89 Singapore establishments to remove shark products
Singapore’s shark movement just marked a significant win as F&B businesses take action against serving shark products. According to the World Wide Fund for Nature (WWF), 89 Singapore-based establishments have committed to phasing out shark fin in 2018. These include brands such as Crystal Jade, Pan Pacific Hotels and foodpanda, whose policy applies across its 3,800 partner restaurants.
This move signals a collective effort by the F&B industry to address the serious threat that shark fishing poses. A quarter of sharks and rays are facing extinction. A 2013 study estimates that about 100 million sharks are killed yearly around the world, driven by demand for their fins and meat.
Hong Kong, China, Malaysia, Singapore and Taiwan are the top importers of shark fins globally. The sale of fins is supplied by Indonesia, Spain, India, US and Argentina, which account for almost half of all shark landings in the world.
“This commitment by F&B establishments is crucial to saving sharks and the ecosystems that depend on them. As sustainable options do not exist for sharks, halting consumer demand is the only solution today. Now that 8 out of 10 people have stopped ordering shark fin, this move by the F&B sector will further shut down demand,” said Elaine Tan, Chief Executive Officer of WWF-Singapore.
Working with WWF, all 89 establishments will phase out shark fin in one of three ways, namely:
- A complete removal of shark fin from its menus and policy against serving.
- Stop serving shark fin for a trial period of time.
- To remove shark fin from menus and serve it only upon request, on a case-by-case basis.
Chinese restaurant group, Crystal Jade Culinary Holdings, has committed to remove shark fin dishes from the Chinese New Year set menus across all restaurants in Singapore under its portfolio. From 31 July 2018, shark fin will no longer feature on the menus of its 28 restaurants.
“Seafood remains a prominent part of Chinese cuisine. This decision to phase out shark fin, a long-established traditional dish, is our first step towards protecting oceans and seafood supplies as a socially-responsible business. We will continue to offer premium alternatives in place of shark fin,” said Cynthia Yee, Senior Vice President, Marcom, Crystal Jade Culinary Holdings.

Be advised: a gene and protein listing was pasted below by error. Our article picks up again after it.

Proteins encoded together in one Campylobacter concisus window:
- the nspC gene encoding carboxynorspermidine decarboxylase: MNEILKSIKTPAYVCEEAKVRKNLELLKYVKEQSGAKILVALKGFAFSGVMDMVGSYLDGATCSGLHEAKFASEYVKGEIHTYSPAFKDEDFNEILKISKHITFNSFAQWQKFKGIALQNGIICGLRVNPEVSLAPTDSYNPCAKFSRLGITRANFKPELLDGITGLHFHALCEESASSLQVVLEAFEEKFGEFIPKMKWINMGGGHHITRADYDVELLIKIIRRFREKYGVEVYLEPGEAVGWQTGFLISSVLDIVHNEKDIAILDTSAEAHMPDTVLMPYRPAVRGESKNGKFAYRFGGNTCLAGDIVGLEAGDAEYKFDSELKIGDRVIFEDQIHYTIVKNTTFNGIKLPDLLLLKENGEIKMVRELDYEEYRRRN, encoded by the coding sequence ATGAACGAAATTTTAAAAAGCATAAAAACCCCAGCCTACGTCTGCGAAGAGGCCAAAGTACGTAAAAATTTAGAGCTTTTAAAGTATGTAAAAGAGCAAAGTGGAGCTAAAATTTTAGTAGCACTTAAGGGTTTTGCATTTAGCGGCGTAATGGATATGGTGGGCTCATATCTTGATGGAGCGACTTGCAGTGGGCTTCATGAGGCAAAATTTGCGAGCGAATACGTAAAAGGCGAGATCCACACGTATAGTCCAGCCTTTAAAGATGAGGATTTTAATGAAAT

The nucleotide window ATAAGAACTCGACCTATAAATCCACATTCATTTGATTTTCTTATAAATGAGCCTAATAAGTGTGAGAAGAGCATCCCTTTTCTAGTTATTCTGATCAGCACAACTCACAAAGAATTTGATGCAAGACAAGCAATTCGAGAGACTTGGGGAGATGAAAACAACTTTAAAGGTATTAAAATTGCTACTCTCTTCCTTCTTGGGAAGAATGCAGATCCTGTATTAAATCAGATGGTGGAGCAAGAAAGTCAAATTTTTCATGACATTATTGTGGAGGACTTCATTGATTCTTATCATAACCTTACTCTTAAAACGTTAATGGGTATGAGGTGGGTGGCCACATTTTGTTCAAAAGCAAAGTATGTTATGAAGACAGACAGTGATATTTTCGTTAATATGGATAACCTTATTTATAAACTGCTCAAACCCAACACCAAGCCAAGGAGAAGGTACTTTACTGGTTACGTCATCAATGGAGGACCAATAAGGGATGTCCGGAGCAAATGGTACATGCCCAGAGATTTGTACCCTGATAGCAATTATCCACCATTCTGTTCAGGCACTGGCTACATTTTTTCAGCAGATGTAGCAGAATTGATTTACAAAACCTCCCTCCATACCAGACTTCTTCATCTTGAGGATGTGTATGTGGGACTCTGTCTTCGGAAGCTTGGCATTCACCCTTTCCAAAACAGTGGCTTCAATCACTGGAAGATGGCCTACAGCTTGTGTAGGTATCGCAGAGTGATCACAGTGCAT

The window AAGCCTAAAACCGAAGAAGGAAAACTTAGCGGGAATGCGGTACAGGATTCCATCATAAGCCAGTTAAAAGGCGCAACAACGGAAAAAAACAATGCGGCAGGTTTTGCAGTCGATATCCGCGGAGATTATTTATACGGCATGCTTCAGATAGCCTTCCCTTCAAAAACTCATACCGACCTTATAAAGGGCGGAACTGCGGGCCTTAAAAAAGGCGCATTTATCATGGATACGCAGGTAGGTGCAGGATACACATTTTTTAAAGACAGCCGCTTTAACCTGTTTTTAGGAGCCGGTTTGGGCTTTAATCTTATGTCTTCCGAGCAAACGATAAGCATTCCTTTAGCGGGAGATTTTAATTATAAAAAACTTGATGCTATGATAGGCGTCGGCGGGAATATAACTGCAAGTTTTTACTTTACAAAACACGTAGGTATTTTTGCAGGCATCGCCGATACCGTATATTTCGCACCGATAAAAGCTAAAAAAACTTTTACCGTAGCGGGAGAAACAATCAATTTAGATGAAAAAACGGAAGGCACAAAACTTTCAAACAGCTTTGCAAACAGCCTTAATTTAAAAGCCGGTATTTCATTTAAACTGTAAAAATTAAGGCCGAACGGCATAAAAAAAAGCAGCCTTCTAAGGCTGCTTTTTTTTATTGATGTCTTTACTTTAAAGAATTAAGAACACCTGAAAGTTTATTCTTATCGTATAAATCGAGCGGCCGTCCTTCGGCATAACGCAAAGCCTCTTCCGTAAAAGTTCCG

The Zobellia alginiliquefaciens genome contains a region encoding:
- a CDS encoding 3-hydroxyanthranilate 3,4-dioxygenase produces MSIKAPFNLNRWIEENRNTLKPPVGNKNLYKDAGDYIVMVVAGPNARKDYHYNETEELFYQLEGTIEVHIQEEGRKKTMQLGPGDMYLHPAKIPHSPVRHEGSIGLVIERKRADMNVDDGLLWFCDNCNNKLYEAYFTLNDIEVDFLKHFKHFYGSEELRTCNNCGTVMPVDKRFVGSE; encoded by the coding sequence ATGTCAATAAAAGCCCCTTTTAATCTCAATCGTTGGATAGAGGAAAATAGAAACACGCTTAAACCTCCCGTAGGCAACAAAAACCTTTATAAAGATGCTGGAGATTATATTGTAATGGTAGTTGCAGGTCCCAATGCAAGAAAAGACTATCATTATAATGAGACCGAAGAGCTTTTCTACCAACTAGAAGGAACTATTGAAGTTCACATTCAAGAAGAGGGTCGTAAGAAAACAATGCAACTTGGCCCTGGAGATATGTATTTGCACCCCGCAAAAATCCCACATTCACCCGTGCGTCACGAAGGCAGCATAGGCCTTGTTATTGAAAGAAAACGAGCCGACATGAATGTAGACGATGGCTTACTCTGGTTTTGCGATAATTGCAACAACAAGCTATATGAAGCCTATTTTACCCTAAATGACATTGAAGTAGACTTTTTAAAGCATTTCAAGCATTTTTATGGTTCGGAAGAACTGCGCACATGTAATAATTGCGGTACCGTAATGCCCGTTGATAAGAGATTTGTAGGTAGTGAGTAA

The Pan Pacific Hotels Group, which is headquartered in Singapore, has stopped serving shark fin across its 34 properties and 7 restaurants around the world as of 1 January 2018.
“Pan Pacific Hotels Group strongly believes in respecting and caring for the wider community which we operate in. With our growing footprint of hotels, resorts and serviced suites across the globe, we look to working with partners such as WWF to educate our audience and effect meaningful positive changes for the environment,” says Golden Whitehead, Vice-President, Food & Beverage, Pan Pacific Hotels Group.
F&B delivery service, foodpanda will also remove shark related dishes from the menus of the restaurants listed on its platform starting 5 March 2018.
"As Singapore's leading food delivery company, we're in a privileged position to make a positive impact on the local community and environment. We're pleased we can play a key role in protecting an endangered species from going extinct," said Luc Andreani, Managing Director, foodpanda Singapore.
This announcement comes as a significant win for the local shark movement. Sharks and rays are listed as “Avoid” in WWF’s Singapore Seafood Guide. A study by WWF-Singapore found that shark protection and environmental concerns are key reasons why 82% of people in Singapore have stopped ordering shark fin.
Annex A: Singapore establishments with signed commitments as of February 2018
Annex B: Known establishments with shark fin bans
For more information, please contact:
Communications Manager, WWF-Singapore
phone: +65 9822 4710
About WWF (World Wide Fund for Nature)
WWF is one of the world’s largest and most respected independent conservation organizations, with over 5 million supporters and a global network active in over 100 countries. WWF’s mission is to stop the degradation of the earth’s natural environment and to build a future in which humans live in harmony with nature. WWF-Singapore's campaigns centre around sustainable consumption, raising awareness and prompting action on issues such as deforestation, haze pollution, seafood sustainability and the illegal wildlife trade. wwf.sg
 IUCN Shark Specialist Group.
 Worm et al. 2013. http://foodweb.uhh.hawaii.edu/MARE%20594/Worm%20et%20al.%202013.pdf
 Food and Agriculture Organization of the United Nations, 2014.
 WWF-Singapore Shark Fin Consumer Survey, 2016.
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